Do Unions Benefit Anyone?

If one company could be called a proponent for the abolition of unions, it'd be Wal-Mart. A few short years ago, butchers in a Midwest location voted on being represented by a union. Wal-Mart appeared to have finally been penetrated after decades of union efforts to get a foothold. Wal-Mart management even made efforts to meet with representatives. But as anyone who's ever dealt with Wal-Mart knows, they rarely let you do things your way: the company promptly announced a tweak in their operational structure, eliminating the job position in favor of pre-packaged meats, a move supposedly not connected to the unionization effort. Hundreds of butchers across the company were either transferred to other departments or fired.

More recently, a store in Canada received permission by Canadian government officials to form a union. After several meetings across several months with these folks, Wal-Mart announced it would be closing that one location because of poor sales, but not open a replacement (an very rare event for the retailer). The store was apparently loosing money (and a union would increase those losses). A simple and symbolic message to unionizers: you don't benefit anyone.

Society is inherently resistant to economic change, but agrees that there will be losses and gains from technological innovation. Examples are everywhere: steel workers lobby for trade barriers to protect their jobs from foreign competitive pressures, but no one lobbies for reduction in the number of ATM machines to safeguard bank teller jobs.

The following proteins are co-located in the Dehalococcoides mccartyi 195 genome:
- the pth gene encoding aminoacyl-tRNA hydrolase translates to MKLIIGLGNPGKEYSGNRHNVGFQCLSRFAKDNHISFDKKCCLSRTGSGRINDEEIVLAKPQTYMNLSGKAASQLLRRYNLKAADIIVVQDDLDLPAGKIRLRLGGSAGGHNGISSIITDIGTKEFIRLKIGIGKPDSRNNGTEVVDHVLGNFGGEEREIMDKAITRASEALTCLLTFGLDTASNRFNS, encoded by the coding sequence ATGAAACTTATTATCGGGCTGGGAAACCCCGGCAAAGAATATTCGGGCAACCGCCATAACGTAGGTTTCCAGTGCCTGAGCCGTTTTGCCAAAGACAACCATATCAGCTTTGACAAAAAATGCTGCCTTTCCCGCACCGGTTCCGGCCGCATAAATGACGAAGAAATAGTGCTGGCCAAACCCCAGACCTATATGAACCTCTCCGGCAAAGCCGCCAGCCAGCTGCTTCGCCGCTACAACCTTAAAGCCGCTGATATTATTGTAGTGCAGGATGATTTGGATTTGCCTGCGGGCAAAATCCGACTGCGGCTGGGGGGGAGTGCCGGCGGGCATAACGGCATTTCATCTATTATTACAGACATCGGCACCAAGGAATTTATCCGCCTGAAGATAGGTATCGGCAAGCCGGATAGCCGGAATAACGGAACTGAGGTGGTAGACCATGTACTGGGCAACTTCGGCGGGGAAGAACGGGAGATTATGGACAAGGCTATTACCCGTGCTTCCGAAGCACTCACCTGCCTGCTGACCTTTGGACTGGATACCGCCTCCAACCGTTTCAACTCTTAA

What about teacher's unions? What if unionization of teachers were prevented altogether, creating a free-market for talent and resources? Like a company, administrators would be free to eliminate the underperformers, as determined by parent/student (customer) feedback, not seniority or back-office politics. Teachers, however, are fiercely adamant about their rights (one may easily be lead to believe that they're adamant about their rights over student rights as well). And yet, despite the loss of librarian jobs, everyone welcomes computers and the internet to make learning more efficient.

Ironically, judges aren't unionized, and, like unionized teachers, are also shielded by performance measures because they serve for life once appointed. The rigorous process of selecting a judge has disconnected their performance from hours worked and trials heard to refinement of law. Why can't the same be applied to teachers and teaching? Mechanics and auto manufacturing? Sales associates and retailing?

Would Abolishing Unions Cause Inflation to Zoom Higher?

By negotiating for artificial floors in compensation, unions eliminate natural market incentives to perform and produce, but most importantly, to compete. Thus employers get poor quality (and unwittingly assume a confrontational relationship with workers never intended to have that sort of relationship with employers), low innovation, and consequently must offer their goods at discounted prices.